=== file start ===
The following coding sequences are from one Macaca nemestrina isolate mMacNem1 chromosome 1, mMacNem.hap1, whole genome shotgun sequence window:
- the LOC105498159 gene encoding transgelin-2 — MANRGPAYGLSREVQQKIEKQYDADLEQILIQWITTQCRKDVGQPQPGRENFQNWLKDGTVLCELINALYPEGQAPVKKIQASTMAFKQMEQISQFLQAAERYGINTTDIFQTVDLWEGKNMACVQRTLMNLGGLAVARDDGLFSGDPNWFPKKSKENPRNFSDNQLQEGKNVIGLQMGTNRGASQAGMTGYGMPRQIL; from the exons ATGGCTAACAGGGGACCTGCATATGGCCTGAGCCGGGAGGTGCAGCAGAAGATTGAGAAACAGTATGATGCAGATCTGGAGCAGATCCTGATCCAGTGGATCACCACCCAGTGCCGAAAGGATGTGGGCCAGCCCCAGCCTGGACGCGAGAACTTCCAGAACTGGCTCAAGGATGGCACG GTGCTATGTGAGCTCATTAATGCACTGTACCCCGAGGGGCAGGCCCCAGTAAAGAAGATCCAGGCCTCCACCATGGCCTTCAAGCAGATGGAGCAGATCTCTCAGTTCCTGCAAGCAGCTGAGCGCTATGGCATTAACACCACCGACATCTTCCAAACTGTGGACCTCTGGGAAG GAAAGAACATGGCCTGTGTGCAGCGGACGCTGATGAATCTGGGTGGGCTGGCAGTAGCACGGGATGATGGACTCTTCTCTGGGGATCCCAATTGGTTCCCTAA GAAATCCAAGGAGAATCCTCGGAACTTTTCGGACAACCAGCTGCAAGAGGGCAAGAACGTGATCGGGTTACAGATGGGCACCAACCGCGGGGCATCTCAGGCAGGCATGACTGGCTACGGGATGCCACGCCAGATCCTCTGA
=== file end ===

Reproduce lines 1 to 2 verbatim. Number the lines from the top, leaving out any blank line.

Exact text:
The following coding sequences are from one Macaca nemestrina isolate mMacNem1 chromosome 1, mMacNem.hap1, whole genome shotgun sequence window:
- the LOC105498159 gene encoding transgelin-2 — MANRGPAYGLSREVQQKIEKQYDADLEQILIQWITTQCRKDVGQPQPGRENFQNWLKDGTVLCELINALYPEGQAPVKKIQASTMAFKQMEQISQFLQAAERYGINTTDIFQTVDLWEGKNMACVQRTLMNLGGLAVARDDGLFSGDPNWFPKKSKENPRNFSDNQLQEGKNVIGLQMGTNRGASQAGMTGYGMPRQIL; from the exons ATGGCTAACAGGGGACCTGCATATGGCCTGAGCCGGGAGGTGCAGCAGAAGATTGAGAAACAGTATGATGCAGATCTGGAGCAGATCCTGATCCAGTGGATCACCACCCAGTGCCGAAAGGATGTGGGCCAGCCCCAGCCTGGACGCGAGAACTTCCAGAACTGGCTCAAGGATGGCACG GTGCTATGTGAGCTCATTAATGCACTGTACCCCGAGGGGCAGGCCCCAGTAAAGAAGATCCAGGCCTCCACCATGGCCTTCAAGCAGATGGAGCAGATCTCTCAGTTCCTGCAAGCAGCTGAGCGCTATGGCATTAACACCACCGACATCTTCCAAACTGTGGACCTCTGGGAAG GAAAGAACATGGCCTGTGTGCAGCGGACGCTGATGAATCTGGGTGGGCTGGCAGTAGCACGGGATGATGGACTCTTCTCTGGGGATCCCAATTGGTTCCCTAA GAAATCCAAGGAGAATCCTCGGAACTTTTCGGACAACCAGCTGCAAGAGGGCAAGAACGTGATCGGGTTACAGATGGGCACCAACCGCGGGGCATCTCAGGCAGGCATGACTGGCTACGGGATGCCACGCCAGATCCTCTGA